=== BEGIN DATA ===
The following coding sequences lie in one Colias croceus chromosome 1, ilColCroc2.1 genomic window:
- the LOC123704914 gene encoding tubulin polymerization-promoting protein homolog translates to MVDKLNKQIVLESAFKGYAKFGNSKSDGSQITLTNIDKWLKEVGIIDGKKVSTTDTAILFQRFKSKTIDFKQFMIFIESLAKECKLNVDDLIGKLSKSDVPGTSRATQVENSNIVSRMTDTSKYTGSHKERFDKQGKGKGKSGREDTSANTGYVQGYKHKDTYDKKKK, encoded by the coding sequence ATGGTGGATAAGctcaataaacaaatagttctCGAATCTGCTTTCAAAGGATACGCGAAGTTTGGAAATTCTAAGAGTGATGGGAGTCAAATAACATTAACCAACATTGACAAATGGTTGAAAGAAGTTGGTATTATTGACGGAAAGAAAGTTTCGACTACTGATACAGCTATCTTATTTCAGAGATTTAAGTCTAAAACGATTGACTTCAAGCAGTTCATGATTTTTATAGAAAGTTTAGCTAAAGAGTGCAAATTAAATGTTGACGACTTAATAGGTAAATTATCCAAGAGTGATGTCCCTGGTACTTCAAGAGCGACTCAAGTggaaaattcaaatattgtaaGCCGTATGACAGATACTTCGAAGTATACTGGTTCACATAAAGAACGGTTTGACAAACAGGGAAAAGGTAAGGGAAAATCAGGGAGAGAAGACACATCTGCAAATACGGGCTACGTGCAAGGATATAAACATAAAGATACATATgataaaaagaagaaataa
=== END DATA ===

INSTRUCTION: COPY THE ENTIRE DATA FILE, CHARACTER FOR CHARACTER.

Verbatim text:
The following coding sequences lie in one Colias croceus chromosome 1, ilColCroc2.1 genomic window:
- the LOC123704914 gene encoding tubulin polymerization-promoting protein homolog translates to MVDKLNKQIVLESAFKGYAKFGNSKSDGSQITLTNIDKWLKEVGIIDGKKVSTTDTAILFQRFKSKTIDFKQFMIFIESLAKECKLNVDDLIGKLSKSDVPGTSRATQVENSNIVSRMTDTSKYTGSHKERFDKQGKGKGKSGREDTSANTGYVQGYKHKDTYDKKKK, encoded by the coding sequence ATGGTGGATAAGctcaataaacaaatagttctCGAATCTGCTTTCAAAGGATACGCGAAGTTTGGAAATTCTAAGAGTGATGGGAGTCAAATAACATTAACCAACATTGACAAATGGTTGAAAGAAGTTGGTATTATTGACGGAAAGAAAGTTTCGACTACTGATACAGCTATCTTATTTCAGAGATTTAAGTCTAAAACGATTGACTTCAAGCAGTTCATGATTTTTATAGAAAGTTTAGCTAAAGAGTGCAAATTAAATGTTGACGACTTAATAGGTAAATTATCCAAGAGTGATGTCCCTGGTACTTCAAGAGCGACTCAAGTggaaaattcaaatattgtaaGCCGTATGACAGATACTTCGAAGTATACTGGTTCACATAAAGAACGGTTTGACAAACAGGGAAAAGGTAAGGGAAAATCAGGGAGAGAAGACACATCTGCAAATACGGGCTACGTGCAAGGATATAAACATAAAGATACATATgataaaaagaagaaataa